collection of pianoforte classics edited by Professor Ernst Pauer, as well as an important series of educational works edited by him, by Mr. John Farmer, and other well-known musicians.
In the last ten years Augener & Co. have introduced the works of some of the most important composers of the Neo-German School, including Xaver Scharwenka, Jean L. Nicodé, and Moszkowski. They have a large and varied stock of music, and the sole agency for this country of the famous Peters Edition published at Leipzig. The 'Monthly Musical Becord' is published by this firm, and has among its contributors prominent names in English musical literature. Its circulation is about 6000. [See Musical Periodicals, vol. ii. 428 b.]
[ A. J. H. ]
AVISON. P. 106, l. 13 from end of article, for two sets read three volumes.
AYLWARD, Theodore. Add that from 1768 to 1781 he was organist of St. Michael's, Cornhill. (Dict. of Nat. Biog.) His kinsman mentioned at the end of the article was for some time organist of Chichester Cathedral, and since January, 1887, has held a post of some importance at Cardiff.
[ M. ]
AYTON, Fanny, born 1806 at Macclesfield, was taught singing by Manielli at Florence, and first appeared in Italy, so successfully that Ebers engaged her for the season of 1827 at the King's Theatre, at a salary of £500. She made her appearances there as Ninetta in 'La Gazza' (Feb. 3), and as Fiorilla in 'Il Turco in Italia.' In the same year she sang at Drury Lane in an English version of 'Il Turco' and as Rosetta in 'Love in a Village.' She also played in the provinces, and sang in concerts with fair success. In 1829 she sang at the Birmingham Festival in opera with Malibran and Michael Costa. In 1831 she sang again at the King's Theatre for the season, as Creusa, in 'Medea' (Simon Mayr), and she played Isabel in a mutilated version of 'Robert' ('The Dæmon, or the Mystic Branch,' Feb. 21, 1832), after which she disappears from view. She had considerable execution, a piquancy and taste of her own, a certain ease on the stage, and a great fluency in Italian. But she had the misfortune to compete with some of the greatest Italian singers, and her intonation gave way after her first season. (Chorley.) A portrait of her, drawn and engraved by B. Holl, was published in July, 1828.
[ A. C. ]
AZZOPARDI, Francesco. A learned Italian theorist of the latter half of the last century, from whose work, 'Il musico prattico,' published in the form of a French translation only (Paris, 1786), Cherubini quotes some interesting examples, in his 'Course of Counterpoint and Fugue.'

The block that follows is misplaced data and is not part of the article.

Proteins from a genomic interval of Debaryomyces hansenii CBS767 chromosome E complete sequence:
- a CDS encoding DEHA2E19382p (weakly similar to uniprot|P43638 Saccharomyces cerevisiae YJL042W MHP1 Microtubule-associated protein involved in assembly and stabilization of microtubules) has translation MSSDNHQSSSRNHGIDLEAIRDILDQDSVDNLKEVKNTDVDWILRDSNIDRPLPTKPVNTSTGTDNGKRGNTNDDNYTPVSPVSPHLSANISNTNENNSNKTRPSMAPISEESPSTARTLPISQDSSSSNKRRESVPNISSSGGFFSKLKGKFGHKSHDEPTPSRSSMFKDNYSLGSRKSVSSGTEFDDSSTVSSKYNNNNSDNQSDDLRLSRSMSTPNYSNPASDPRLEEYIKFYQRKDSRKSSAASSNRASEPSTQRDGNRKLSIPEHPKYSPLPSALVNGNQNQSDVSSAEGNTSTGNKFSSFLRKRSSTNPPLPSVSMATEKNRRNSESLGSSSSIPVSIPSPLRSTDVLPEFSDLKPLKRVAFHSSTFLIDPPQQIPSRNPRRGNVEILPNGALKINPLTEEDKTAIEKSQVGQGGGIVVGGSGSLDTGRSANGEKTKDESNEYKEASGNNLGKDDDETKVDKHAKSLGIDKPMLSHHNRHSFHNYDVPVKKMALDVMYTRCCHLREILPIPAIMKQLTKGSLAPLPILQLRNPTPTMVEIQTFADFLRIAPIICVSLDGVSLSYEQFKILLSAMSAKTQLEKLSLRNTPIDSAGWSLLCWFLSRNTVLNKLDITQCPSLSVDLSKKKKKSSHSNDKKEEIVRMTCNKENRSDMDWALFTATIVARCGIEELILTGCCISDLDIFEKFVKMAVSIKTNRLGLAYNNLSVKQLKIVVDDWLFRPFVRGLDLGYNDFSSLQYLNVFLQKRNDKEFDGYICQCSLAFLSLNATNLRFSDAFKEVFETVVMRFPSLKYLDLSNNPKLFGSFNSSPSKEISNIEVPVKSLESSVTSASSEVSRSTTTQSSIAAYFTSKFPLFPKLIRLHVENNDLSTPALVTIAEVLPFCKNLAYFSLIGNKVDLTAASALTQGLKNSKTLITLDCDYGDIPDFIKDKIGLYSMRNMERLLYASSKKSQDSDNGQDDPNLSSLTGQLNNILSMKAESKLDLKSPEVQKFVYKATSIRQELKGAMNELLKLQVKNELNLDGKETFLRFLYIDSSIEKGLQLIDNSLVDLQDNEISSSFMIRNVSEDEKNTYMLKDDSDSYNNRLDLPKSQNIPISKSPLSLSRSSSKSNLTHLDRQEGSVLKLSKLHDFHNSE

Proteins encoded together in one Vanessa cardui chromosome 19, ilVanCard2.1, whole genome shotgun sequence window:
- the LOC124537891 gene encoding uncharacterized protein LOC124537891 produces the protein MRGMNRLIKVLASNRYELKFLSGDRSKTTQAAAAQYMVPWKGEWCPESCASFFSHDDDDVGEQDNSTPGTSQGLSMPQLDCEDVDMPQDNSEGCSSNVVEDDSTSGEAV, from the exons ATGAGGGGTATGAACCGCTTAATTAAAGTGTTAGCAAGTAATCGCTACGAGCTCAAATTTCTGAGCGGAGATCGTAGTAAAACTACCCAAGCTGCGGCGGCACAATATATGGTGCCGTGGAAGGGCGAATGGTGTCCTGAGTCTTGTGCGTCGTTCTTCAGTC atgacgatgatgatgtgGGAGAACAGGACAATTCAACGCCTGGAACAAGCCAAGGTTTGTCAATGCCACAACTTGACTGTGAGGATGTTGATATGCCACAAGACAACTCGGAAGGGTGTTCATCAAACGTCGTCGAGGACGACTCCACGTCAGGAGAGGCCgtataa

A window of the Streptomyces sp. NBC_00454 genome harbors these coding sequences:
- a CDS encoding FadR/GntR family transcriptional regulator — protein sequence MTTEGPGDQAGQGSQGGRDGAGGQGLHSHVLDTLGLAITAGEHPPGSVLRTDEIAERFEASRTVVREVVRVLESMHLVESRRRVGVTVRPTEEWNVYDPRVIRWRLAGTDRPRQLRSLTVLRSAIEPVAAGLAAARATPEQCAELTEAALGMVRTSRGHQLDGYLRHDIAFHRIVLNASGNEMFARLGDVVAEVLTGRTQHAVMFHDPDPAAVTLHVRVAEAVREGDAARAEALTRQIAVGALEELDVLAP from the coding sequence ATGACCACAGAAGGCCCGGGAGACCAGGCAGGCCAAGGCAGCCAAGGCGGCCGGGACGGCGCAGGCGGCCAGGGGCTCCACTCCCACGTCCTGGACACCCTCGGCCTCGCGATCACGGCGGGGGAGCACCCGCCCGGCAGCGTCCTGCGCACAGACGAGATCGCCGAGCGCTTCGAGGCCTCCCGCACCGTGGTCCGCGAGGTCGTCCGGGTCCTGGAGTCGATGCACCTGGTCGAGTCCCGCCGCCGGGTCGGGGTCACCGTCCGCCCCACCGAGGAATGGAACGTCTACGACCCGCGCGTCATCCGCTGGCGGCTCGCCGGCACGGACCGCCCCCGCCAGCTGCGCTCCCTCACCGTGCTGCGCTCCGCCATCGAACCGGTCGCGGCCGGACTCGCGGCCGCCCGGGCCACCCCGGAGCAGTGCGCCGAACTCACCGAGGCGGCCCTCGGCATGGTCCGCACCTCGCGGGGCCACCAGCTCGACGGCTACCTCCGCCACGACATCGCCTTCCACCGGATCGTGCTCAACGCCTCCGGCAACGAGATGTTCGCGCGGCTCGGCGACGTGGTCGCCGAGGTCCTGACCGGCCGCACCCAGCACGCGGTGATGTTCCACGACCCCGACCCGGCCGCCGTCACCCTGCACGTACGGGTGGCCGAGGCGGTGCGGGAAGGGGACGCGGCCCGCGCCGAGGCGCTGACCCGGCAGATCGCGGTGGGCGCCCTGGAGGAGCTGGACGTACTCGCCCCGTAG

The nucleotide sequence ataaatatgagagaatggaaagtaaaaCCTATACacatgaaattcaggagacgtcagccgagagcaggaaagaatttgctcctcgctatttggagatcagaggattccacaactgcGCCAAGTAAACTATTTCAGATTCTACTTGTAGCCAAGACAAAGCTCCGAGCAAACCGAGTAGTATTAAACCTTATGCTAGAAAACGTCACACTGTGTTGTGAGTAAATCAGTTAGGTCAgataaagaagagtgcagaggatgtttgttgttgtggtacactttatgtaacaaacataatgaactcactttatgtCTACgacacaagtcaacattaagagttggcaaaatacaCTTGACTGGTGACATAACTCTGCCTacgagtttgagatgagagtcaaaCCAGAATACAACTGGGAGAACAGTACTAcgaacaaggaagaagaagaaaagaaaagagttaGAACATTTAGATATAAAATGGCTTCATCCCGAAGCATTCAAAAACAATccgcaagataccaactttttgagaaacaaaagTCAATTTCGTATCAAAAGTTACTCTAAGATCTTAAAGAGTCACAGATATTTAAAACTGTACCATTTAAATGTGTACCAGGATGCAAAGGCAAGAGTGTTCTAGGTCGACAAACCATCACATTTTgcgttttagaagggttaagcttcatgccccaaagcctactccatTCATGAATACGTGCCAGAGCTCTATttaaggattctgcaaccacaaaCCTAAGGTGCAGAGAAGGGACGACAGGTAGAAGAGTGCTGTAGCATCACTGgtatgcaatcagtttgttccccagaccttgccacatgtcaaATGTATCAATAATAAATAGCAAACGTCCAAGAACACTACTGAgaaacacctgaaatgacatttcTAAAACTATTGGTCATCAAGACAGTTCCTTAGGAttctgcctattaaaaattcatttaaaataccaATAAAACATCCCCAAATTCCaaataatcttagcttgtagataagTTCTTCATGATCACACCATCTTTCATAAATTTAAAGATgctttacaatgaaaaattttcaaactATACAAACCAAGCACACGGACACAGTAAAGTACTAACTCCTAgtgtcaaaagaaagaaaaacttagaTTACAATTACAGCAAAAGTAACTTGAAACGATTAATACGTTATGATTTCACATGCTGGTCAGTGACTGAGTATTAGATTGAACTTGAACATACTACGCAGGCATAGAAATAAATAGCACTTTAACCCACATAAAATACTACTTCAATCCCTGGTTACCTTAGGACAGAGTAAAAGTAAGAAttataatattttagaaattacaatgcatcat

Azzopardi held the appointment of Maestro di Capella, in Malta.
[ W. S. R. ]
BABBINI. Add day of birth, Feb. 19.
BABELL. See vol. i. 287.
BACH. The following corrections are to be made in the article which treats of the Bach family (vol. i. pp. 108–114).
P. 109 a, l. 7. The genealogy was not written, but added to, by Emanuel Bach. In the genealogical table several errors occur. No. 13 died in 1682, not 1732; No. 16 was born 1642, not 1643. The date of death of No. 14 is doubtful. No. 24 lived from 1759 to 1845. To No. 8 add dates 1645–1693. No. 6 was not named Johann, but only Christoph.
P. 110 a, last line but 3, for 1761, read 1671.
P. 111 a. The list of J. Christoph Bach's motets is as follows:—(Printed) 'Lieber Herr Gott' (Naue, Neun Motette, etc., book ii. 4); 'Der Gerechte, ob er gleich zu zeitig stirbt' (Naue, i. 1); 'Unsers Herzens Freude hat ein Ende' (Musica Sacra, Berlin, Bote & Bock, vol. xvi. 18); and the doubtful 'Ich lasse dich nicht' (Naue, iii. 9, and elsewhere). The following are in manuscript:—'Der Mensch, vom Weibe geboren'; 'Sei getreu bis in den Tod'; 'Herr, nun lässest du deinen Diener'; and 'Fürchte dich nicht, denn ich habe dich erlöst.'
P. 111 b, line 15 from bottom, the expression 'starke Sonaten' is to be taken as equivalent to 'stark besetzte Sonaten,' and refers, not to the character of the compositions, but to the employment of several instruments in them. In Adlung's copy of Walther's Lexicon, now in the Royal Library at Berlin, is the following note in Adlung's hand:—'2 chorie (chörichte) sonatas by Joh. Mich. Bach were engraved on copper.' These are evidently the works referred to.
P. 112 a, l. 21, for in his own handwriting read in manuscript. It is not the composer's autograph. Line 3 from bottom, for in read Jan. 1.
P. 112 b, l. 19, for in read June 29.
P. 113 a, add days of birth and death of Wilhelm Friedrich Ernst Bach, May 27 and Dec. 25 respectively.
P. 113 b, first fourteen lines to be corrected as follows:—Emanuel Bach entered the service of the Crown Prince of Prussia (afterwards Frederick II.) in 1738, and remained in it uninterruptedly until 1767, when he went to Hamburg as Telemann's successor. He died there Dec. 14, 1788.
[ P. S. ]
BACH, Johann Sebastian (vol. i. pp. 114–118).
P. 114 b, l. 18, for as read at. Lines 47 etc. to be corrected thus:—His appointment to the 'new church' at Arnstadt took place on Aug. 14, 1703, and at Easter of the same year he had gone